trying to see the world with my ears
This is a delightful mixture of light Austen-like comedy of manners with a dash of P.G. Wodehouse mania. There is no bodice ripping, violence, or sex (but no gritty social realism or insight either,of course) -- just "happily ever after" written (and read) well enough for the listener to suspend disbelief.
Heyer's books have stood the test of time, while I don't think most chick lit will. If you are in need of distraction, may Heyer be as pleasant a discovery to you as she was to me. I think if you are new to this author (I am a relative newcomer but have zoomed though five novels in the last stress-filled month), then I think either "Frederica" or "Cotilion" is worth a chance download. (But warning, this stuff can be addictive -- when tired or tested, I keep thinking that I will download "just one more...")
This listen managed to combine my two favorite types of lit - realistic depiction of another period (especially its social history) and reflection on faith in a troubled world.
I listened to this shortly after the more contemporary "Foreskin's Lament" and "Disobedience" -- and although I enjoyed those two (each in their own way)-- oh, how I wish I had listened to this first!
In addition to a beautiful "coming of age" portrait of two young Americans in the WWII/post war era, what a compassionate depiction of Jewish faith coming to terms with modernism! As other reviews point out, the novel portrays universal truths while giving outsiders to the Jewish faith a glimpse of its richness and diversity in the story's specifics. There are enough symbolism and imagery to satisfy a reader/listener without the literary complexity that demands much effort to digest.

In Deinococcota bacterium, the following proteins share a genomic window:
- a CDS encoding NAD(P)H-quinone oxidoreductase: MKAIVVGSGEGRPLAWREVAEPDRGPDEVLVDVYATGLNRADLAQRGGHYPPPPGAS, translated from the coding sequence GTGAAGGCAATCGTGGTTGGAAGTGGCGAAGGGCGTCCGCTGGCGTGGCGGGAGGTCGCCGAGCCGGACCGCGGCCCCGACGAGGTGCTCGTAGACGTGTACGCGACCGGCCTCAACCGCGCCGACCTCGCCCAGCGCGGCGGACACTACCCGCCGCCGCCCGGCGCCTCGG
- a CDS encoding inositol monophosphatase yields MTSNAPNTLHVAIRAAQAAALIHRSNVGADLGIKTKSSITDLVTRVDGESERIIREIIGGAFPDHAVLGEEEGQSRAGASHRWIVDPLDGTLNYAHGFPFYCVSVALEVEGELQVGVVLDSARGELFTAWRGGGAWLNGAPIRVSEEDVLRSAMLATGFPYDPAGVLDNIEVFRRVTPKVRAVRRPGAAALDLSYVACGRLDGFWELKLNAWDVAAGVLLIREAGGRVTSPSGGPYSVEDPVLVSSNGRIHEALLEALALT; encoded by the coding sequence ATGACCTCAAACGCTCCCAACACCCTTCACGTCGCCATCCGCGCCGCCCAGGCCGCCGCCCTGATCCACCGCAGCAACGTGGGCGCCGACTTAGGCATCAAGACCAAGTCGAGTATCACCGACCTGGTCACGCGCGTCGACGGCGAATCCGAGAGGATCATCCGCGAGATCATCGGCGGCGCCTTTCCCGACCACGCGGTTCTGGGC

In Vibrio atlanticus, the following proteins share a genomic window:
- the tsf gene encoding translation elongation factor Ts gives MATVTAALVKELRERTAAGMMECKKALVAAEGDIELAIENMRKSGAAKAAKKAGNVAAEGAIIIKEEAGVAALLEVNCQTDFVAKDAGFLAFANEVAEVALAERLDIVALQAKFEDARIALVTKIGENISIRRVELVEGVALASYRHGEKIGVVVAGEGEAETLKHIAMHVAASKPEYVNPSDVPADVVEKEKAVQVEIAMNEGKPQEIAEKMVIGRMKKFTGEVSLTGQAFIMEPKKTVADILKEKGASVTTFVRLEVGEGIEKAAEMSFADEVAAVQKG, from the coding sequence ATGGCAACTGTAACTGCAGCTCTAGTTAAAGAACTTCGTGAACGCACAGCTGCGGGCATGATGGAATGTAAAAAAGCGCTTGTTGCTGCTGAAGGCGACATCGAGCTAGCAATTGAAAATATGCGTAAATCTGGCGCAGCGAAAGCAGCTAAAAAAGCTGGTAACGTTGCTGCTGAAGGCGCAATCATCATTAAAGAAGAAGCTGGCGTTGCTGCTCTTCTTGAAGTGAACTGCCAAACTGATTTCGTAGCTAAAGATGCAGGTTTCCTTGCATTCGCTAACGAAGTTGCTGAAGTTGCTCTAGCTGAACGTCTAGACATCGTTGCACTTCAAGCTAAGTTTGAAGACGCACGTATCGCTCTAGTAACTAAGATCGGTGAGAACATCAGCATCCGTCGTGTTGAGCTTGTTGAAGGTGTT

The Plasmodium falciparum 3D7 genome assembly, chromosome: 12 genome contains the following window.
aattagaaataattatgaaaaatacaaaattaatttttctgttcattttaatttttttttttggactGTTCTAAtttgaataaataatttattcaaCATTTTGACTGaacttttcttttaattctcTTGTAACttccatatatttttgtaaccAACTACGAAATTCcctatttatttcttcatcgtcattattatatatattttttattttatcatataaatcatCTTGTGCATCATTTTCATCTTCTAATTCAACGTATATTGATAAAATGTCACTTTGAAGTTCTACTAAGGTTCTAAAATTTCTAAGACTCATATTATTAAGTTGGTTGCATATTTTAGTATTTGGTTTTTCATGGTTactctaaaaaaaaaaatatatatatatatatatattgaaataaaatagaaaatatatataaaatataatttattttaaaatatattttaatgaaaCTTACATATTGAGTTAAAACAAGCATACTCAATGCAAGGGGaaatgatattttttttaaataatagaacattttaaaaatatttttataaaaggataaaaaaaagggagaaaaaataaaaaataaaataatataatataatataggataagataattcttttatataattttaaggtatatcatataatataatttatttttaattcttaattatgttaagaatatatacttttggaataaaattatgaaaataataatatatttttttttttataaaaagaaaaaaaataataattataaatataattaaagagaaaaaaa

I thank the reviewer who named Potok's follow-up novel, but since that is not on Audible (yet), I think as a follow-up, I will re-listen to Doctorow's "City of God" and hope for a re-release of "The Promise."
Although a little grisly in places for my taste, this is the kind of historical fiction that transports the listener to the world of the story. The writing is much above average for the genre,and the packed historical detail is fascinating without getting in the way of the story. The narration is excellent, too - both author and narrator seem to have made the wise choice that, since neither the prose nor the delivery is REALLY going to imitate 1845 New York, then make both sound modern and let the story, character, setting and appropriately chosen period vocabulary paint the images of the story world. I wade though a large amount of historical fiction flotsam to catch a few like this that really work - a good dense story, likeable characters, and, as a bonus, a social conscience without being hamfisted preachy.